This Clip on Wearable Wants to Be Your Running Coach

lumo run

At some point, everyone has been there. Out for a run, feeling good, the everyman runner figures they must look something like…

Usain Bolt

Instead, much to his or her surprise, the reflection in the storefront window looks a little more like…

ugly runner

It’s funny, until you consider that your flawed running form may be hurting more than just your mile split. Common mistakes like overstriding and pelvic over-rotation can lead to injuries that sideline a runner for weeks.

To the rescue comes Lumo Run, a Bluetooth-enabled sensor that clips onto the back of your pants and pairs with your phone. The app collects data over the first 10 minutes of your first run, learning your tendencies, speed and the overall quality of your form.

From there, your virtual running coach is on the job, monitoring your form and grading you across five metrics: cadence (steps per minute), braking (the amount of forward resistance caused by each foot strike), bounce (the distance, up-and-down, that your hips move), along with your pelvic drop and rotation.

Lumo Bodytech CEO and co-founder Monisha Perkash found herself dealing with injuries due to flaws in her own form—circumstances that ultimately led to inspiration.

“I am an avid runner and I was getting lots of injuries from running,” she says. “I was able to hire a running coach. But not everyone has access to a personal coach.”

Perkash’s personal passion became creating mass access to personalized attention, previously available to only a small fraction of the running community.

“The product is useful for runners across the entire spectrum, from the casual to the elite,” says Perkash. “Whether they’re looking to improve their speed or prevent injury, it all comes back to proper form and running efficiency.”

According Dr. Rebecca Shultz, Lumo’s in-house biomechemist, the Lumo algorithm team, in partnership with Loughborough University, tested the data of over 80 athletes using a motion capture system to validate the device so that it not only monitors the form of its users, but also provides real-time critique and encouragement.

Too much pelvic rotation? The runner’s personal Tinkerbell may instruct them to pretend they’re running through a narrow tunnel. Not enough foot turnover? Imagine you’re running through a puddle and trying not to splash. Each run comes with a focus point from one of the five metrics, with dialogue occurring frequently enough to be effective, but not so much that it becomes distracting.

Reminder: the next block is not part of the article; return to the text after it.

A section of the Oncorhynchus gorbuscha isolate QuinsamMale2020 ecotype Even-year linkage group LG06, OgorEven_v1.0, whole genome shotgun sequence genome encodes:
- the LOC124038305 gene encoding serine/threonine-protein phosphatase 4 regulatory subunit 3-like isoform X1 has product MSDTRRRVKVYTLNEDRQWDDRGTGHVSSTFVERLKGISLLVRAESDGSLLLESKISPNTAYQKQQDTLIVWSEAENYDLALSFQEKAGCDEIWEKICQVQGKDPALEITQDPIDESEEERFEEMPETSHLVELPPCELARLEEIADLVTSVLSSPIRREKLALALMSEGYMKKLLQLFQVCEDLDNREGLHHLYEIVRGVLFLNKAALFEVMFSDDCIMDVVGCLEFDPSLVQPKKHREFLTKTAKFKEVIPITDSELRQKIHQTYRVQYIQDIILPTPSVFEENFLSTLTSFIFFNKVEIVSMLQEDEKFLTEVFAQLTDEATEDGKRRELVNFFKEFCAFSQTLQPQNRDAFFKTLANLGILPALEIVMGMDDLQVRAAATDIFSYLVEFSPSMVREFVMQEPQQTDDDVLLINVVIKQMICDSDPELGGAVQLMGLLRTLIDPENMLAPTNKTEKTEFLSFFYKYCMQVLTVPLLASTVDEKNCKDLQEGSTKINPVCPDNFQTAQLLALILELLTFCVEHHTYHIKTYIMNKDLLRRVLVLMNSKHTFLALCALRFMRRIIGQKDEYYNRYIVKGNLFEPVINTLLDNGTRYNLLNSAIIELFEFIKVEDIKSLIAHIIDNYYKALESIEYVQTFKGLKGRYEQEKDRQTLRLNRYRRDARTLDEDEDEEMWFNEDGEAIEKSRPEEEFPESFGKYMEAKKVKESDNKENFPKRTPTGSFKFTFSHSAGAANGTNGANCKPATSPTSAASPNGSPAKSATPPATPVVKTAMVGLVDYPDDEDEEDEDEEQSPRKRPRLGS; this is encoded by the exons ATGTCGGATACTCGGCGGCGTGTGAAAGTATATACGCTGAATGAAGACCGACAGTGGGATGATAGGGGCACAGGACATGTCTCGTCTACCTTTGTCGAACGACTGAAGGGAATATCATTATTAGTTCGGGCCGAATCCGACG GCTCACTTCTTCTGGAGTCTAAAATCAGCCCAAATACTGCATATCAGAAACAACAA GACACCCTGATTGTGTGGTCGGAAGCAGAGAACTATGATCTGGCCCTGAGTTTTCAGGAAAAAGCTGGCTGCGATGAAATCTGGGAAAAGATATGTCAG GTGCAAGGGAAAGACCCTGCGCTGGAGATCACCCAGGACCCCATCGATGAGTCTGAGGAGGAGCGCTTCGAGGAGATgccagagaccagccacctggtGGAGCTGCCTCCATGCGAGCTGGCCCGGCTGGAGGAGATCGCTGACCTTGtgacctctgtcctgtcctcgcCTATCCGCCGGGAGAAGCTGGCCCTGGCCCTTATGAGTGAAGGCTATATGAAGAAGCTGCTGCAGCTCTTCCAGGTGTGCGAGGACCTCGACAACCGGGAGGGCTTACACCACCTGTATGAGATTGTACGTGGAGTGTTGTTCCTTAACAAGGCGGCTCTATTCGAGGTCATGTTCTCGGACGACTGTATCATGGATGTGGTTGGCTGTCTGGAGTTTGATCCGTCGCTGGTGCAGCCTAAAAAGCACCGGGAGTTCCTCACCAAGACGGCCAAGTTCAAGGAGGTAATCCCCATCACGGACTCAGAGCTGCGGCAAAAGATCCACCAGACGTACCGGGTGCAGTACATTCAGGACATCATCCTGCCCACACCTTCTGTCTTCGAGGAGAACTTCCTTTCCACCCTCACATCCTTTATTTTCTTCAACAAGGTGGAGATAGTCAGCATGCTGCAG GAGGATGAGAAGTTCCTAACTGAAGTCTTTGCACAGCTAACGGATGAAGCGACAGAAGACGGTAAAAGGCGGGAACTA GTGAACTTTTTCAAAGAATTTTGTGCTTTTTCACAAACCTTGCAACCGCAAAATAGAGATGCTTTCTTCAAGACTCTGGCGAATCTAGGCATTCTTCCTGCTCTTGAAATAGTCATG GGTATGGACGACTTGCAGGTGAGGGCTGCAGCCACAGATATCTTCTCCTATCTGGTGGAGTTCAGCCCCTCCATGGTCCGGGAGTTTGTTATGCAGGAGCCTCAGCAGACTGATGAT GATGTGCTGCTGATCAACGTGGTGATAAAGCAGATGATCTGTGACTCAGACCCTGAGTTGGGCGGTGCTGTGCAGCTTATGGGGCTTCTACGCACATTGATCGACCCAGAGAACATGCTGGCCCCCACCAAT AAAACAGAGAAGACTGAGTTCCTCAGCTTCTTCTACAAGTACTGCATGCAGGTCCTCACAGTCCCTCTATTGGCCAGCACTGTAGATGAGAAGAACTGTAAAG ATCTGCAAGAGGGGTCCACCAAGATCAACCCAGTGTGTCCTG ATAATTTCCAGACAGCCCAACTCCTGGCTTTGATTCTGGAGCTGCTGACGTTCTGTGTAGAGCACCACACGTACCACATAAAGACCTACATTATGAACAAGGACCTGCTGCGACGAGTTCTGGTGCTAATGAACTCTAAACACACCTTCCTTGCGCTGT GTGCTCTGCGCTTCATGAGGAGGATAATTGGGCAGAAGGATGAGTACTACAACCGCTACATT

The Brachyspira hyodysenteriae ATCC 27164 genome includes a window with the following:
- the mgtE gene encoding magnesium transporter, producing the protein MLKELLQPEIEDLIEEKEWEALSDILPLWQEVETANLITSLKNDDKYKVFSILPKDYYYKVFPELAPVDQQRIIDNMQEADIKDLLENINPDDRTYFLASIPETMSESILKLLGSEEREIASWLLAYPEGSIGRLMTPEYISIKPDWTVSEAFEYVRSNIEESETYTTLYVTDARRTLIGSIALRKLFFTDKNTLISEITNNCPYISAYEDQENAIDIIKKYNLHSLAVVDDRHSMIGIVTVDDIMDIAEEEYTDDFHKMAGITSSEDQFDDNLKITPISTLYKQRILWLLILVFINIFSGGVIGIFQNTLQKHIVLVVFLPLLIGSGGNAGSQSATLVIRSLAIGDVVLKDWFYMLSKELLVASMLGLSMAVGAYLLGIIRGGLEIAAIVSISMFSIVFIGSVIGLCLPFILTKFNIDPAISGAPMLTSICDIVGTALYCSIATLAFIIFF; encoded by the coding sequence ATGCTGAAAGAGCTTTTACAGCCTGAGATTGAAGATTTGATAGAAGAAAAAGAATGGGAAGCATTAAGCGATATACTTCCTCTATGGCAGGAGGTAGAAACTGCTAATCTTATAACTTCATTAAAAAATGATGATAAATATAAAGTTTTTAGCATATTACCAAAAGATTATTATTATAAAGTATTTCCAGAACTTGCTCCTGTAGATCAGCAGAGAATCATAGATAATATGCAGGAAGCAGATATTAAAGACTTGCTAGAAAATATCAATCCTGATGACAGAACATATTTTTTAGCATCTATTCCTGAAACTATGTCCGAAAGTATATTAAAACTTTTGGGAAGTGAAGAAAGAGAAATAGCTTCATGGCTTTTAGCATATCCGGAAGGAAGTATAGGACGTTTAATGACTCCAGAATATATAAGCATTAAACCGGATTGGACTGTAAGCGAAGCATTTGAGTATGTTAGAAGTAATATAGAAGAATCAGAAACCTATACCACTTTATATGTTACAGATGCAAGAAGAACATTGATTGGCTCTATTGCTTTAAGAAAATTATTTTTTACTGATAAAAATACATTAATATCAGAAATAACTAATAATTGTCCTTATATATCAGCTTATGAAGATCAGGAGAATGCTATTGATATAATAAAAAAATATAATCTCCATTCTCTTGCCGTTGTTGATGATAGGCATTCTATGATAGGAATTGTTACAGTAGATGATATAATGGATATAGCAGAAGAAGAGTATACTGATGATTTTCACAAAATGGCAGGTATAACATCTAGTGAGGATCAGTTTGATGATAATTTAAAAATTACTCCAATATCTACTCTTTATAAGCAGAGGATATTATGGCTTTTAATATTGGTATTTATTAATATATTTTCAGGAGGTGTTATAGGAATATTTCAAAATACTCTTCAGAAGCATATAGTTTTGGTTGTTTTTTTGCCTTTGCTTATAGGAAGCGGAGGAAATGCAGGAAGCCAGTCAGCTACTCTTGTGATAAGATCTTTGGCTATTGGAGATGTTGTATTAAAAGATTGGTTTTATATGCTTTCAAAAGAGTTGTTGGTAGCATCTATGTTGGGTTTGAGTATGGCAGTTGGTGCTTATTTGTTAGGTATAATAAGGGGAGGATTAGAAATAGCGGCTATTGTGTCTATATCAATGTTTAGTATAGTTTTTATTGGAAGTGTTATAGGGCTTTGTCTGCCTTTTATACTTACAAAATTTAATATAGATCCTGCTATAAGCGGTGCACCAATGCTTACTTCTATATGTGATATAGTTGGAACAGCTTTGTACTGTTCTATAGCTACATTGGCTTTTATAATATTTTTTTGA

Over the long haul, Perkash and Shultz see Lumo Run as the leader of a next generation of fitness trackers that provide more than just mileage and pace.

“We see Lumo Run contributing to an entirely new body of science,” Perkash says. “Gait labs are a great starting point, but, going forward, we are connecting data on millions of runners in their natural environment.

“We look at the wearable sector and we see wearable 1.0 as an activity tracker. But, so what? We see ourselves leading wearables 2.0, where we gather data that no one else can and we also answer, ‘so what.’ Your braking was outside of your target zone—so what? Here are some things you can use to improve that—both through in-run audio queues and post-run.”

The coaching doesn’t stop when you stop running, either. The app also provides post-run workouts aimed at strengthening muscles and establishing the flexibility necessary to perform at optimum levels.

“The way we look at classical biomechanical movement patterns has changed,” says Perkash. “You first need to have the strength in your muscles. In order to use that strength, your brain must know to recruit that muscle, and then you have to be aware that it’s there and should be used a certain way.”

The Lumo Run clip-on sensor is available for $99. While it may be a bit much for the casual runner, it’s the perfect virtual coach for any runner training for a race—or who simply loves to run and does so frequently enough to risk injury with incorrect form.

 

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About the Author

Kolby Paxton

Kolby Paxton is the running editor of ACTIVE.com and—you guessed it—an avid runner. Arguably the least impressive football player to play stand on the sideline at the University of Oklahoma, Paxton eventually graduated from a directional school you’ve never heard of in a town you’ve never heard of before the Associated Press named him Oklahoma’s Best New Journalist—while working at a paper you’ve never heard of. After earning a master’s degree he’ll never use from the University of Missouri-Kansas City, Paxton and his wife relocated to Dallas, Texas, where he would become the self-proclaimed voice of the common runner. In his free time, Paxton enjoys hanging with his beagle, cheering for the Rangers, and yelling at the Cowboys. Follow Kolby on Twitter or Instagram.

Kolby Paxton is the running editor of ACTIVE.com and—you guessed it—an avid runner. Arguably the least impressive football player to play stand on the sideline at the University of Oklahoma, Paxton eventually graduated from a directional school you’ve never heard of in a town you’ve never heard of before the Associated Press named him Oklahoma’s Best New Journalist—while working at a paper you’ve never heard of. After earning a master’s degree he’ll never use from the University of Missouri-Kansas City, Paxton and his wife relocated to Dallas, Texas, where he would become the self-proclaimed voice of the common runner. In his free time, Paxton enjoys hanging with his beagle, cheering for the Rangers, and yelling at the Cowboys. Follow Kolby on Twitter or Instagram.

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